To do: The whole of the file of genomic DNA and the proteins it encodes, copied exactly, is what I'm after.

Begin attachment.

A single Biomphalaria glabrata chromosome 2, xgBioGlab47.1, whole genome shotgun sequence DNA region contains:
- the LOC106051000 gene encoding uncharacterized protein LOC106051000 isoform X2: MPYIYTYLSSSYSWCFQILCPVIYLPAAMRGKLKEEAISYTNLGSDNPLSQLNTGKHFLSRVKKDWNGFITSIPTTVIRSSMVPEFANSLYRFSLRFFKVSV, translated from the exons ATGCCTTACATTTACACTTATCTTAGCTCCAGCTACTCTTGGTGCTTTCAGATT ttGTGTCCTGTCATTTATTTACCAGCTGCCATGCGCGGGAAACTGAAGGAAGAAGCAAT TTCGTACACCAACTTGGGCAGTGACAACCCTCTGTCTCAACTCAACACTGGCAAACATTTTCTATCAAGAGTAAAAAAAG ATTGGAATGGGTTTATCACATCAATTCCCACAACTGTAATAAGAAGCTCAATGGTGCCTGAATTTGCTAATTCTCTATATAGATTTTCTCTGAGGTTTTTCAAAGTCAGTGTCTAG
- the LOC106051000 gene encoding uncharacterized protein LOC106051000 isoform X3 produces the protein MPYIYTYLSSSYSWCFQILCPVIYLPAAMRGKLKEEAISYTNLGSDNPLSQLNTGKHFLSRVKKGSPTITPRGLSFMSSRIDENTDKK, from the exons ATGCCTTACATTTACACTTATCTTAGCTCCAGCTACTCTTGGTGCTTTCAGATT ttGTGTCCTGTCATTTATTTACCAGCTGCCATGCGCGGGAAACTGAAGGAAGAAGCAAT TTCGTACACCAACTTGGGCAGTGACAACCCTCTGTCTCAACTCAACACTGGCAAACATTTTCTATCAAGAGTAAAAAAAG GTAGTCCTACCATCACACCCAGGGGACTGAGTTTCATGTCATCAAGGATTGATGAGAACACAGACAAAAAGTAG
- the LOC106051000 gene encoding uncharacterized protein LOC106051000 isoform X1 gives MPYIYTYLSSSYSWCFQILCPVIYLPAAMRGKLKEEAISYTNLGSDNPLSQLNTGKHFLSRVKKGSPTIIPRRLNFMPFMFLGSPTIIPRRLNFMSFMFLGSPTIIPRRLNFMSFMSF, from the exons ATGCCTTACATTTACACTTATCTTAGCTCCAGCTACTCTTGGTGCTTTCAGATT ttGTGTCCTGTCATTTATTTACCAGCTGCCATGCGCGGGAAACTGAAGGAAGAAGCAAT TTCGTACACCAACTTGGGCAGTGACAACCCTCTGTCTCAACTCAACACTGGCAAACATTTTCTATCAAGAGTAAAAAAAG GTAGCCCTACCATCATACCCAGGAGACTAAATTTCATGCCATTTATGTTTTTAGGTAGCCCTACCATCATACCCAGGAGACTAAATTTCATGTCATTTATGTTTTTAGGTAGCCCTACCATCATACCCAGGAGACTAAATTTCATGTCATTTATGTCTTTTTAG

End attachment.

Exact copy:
A single Biomphalaria glabrata chromosome 2, xgBioGlab47.1, whole genome shotgun sequence DNA region contains:
- the LOC106051000 gene encoding uncharacterized protein LOC106051000 isoform X2: MPYIYTYLSSSYSWCFQILCPVIYLPAAMRGKLKEEAISYTNLGSDNPLSQLNTGKHFLSRVKKDWNGFITSIPTTVIRSSMVPEFANSLYRFSLRFFKVSV, translated from the exons ATGCCTTACATTTACACTTATCTTAGCTCCAGCTACTCTTGGTGCTTTCAGATT ttGTGTCCTGTCATTTATTTACCAGCTGCCATGCGCGGGAAACTGAAGGAAGAAGCAAT TTCGTACACCAACTTGGGCAGTGACAACCCTCTGTCTCAACTCAACACTGGCAAACATTTTCTATCAAGAGTAAAAAAAG ATTGGAATGGGTTTATCACATCAATTCCCACAACTGTAATAAGAAGCTCAATGGTGCCTGAATTTGCTAATTCTCTATATAGATTTTCTCTGAGGTTTTTCAAAGTCAGTGTCTAG
- the LOC106051000 gene encoding uncharacterized protein LOC106051000 isoform X3 produces the protein MPYIYTYLSSSYSWCFQILCPVIYLPAAMRGKLKEEAISYTNLGSDNPLSQLNTGKHFLSRVKKGSPTITPRGLSFMSSRIDENTDKK, from the exons ATGCCTTACATTTACACTTATCTTAGCTCCAGCTACTCTTGGTGCTTTCAGATT ttGTGTCCTGTCATTTATTTACCAGCTGCCATGCGCGGGAAACTGAAGGAAGAAGCAAT TTCGTACACCAACTTGGGCAGTGACAACCCTCTGTCTCAACTCAACACTGGCAAACATTTTCTATCAAGAGTAAAAAAAG GTAGTCCTACCATCACACCCAGGGGACTGAGTTTCATGTCATCAAGGATTGATGAGAACACAGACAAAAAGTAG
- the LOC106051000 gene encoding uncharacterized protein LOC106051000 isoform X1 gives MPYIYTYLSSSYSWCFQILCPVIYLPAAMRGKLKEEAISYTNLGSDNPLSQLNTGKHFLSRVKKGSPTIIPRRLNFMPFMFLGSPTIIPRRLNFMSFMFLGSPTIIPRRLNFMSFMSF, from the exons ATGCCTTACATTTACACTTATCTTAGCTCCAGCTACTCTTGGTGCTTTCAGATT ttGTGTCCTGTCATTTATTTACCAGCTGCCATGCGCGGGAAACTGAAGGAAGAAGCAAT TTCGTACACCAACTTGGGCAGTGACAACCCTCTGTCTCAACTCAACACTGGCAAACATTTTCTATCAAGAGTAAAAAAAG GTAGCCCTACCATCATACCCAGGAGACTAAATTTCATGCCATTTATGTTTTTAGGTAGCCCTACCATCATACCCAGGAGACTAAATTTCATGTCATTTATGTTTTTAGGTAGCCCTACCATCATACCCAGGAGACTAAATTTCATGTCATTTATGTCTTTTTAG